JACKSBORO, TN. (WLAF)- The Thursday evening meeting of the Campbell County Board of Education Finance Committee was a mixed bag of news.

While some cuts had to be facilitated following a decrease in Title I funding, the committee also talked about the final CARES Act money the system would receive due to COVID-19.

A reduction of just under $250,000 meant a number of assistants had been cut from Caryville, Jellico, Wynn, Elk Valley and Jacksboro Elementary Schools, Pam Walden, Title I director, told the group assembled via ZOOM.  “The people in those positions understood they were hired on a year-to-year basis,” Walden said. She noted many of them were substitute teachers who “made just as much subbing (substitute teaching) than as an assistant.”

Fifth district board member Steve Morgan asked if the cuts were a savings measure.  “No, they only serve to balance everything,” Walden said.  First district board member Jeff Miller wanted to know how much of a loss Valley View had suffered due to the Title I shortfall.  Walden emphasized that school had not felt those cuts, which led Miller to ask about the possibility of placing an assistant principal there.  “It is 420 (students) to one (principal).  It’s a stretch,” he said. Walden said that conversation was more suited for a general purpose fund discussion.

Moving onto the subject of staff seeking to retire in the coming school year, Campbell County Director of Schools Jennifer Fields said it would amount to a $807,209 savings. “The money will not come from a slash of the positions but instead from the savings of hiring new people into those positions. There is a financial difference in a first year teacher and an experienced teacher with advanced degrees,” Fields said. Any savings garnered will put be into text books over the course of the school year.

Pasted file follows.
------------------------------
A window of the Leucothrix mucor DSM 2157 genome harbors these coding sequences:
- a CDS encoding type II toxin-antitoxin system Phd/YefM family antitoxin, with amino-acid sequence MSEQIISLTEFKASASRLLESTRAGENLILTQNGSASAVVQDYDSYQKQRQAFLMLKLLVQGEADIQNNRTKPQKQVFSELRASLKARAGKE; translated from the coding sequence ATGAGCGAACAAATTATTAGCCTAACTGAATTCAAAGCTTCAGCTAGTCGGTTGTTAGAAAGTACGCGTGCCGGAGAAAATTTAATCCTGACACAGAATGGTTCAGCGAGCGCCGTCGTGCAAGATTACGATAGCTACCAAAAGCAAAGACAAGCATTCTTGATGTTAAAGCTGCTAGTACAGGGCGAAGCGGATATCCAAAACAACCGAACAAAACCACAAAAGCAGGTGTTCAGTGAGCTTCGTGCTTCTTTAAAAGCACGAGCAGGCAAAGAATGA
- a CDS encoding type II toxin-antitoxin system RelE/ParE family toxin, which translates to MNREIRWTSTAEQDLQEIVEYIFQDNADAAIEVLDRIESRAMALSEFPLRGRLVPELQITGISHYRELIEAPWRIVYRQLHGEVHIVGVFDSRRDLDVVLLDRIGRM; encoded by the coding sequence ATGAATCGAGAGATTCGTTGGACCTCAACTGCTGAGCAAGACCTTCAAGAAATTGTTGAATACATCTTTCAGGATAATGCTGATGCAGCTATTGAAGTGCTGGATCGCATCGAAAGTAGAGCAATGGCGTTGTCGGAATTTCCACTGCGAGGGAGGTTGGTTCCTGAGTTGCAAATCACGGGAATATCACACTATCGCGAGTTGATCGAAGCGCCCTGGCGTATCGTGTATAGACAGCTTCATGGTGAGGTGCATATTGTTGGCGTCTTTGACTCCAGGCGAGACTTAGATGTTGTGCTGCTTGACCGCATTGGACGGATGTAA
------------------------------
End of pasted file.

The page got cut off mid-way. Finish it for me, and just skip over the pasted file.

With a reminder that COVID-19 has had far reaching implications, Fields said the number of people hoping to retire could change due to the pandemic. The original deadline for retirement was in April but that was later pushed to May 15. Those retiring are a mix of teachers, administrators and support staff.

Morgan broached the subject of unfunded mandates, which are directives put in place by the state and done without finical support from the state. “There are none at the time,” Fields said.

Also covered in the meeting was a decrease in student enrollment. In the last five years, 444 students had declined to enroll in the county system. “I see that being a trend,” said Josh James, second district board member. The loss of 444 students system wide is an estimated $3 million loss, according to James.

“There is no possible way we can continue to operate if that trend moving forward,” James said. He urged the board to start looking for a solution now instead of worrying every April what the next year’s cash flow would look like.  “Numbers were tracked throughout the year,” Fields said. For this academic year a “break even point” was anticipated but that’s the not the goal, she said.  “We want to exceed and excel,” Fields said.

Campbell County Schools is slated to receive $1.9 million from the CARES Act that was passed in response to COVID-19.  Lisa Fields, first district board member, asked if it was allowable to invest some of that money in online learning. That money has specific guidelines and Fields hopes to learn more about those in the coming weeks. She did tell the group that technology was one area where the dollars could be spent. (WLAF NEWS PUBLISHED – 05/11/2020- 6AM)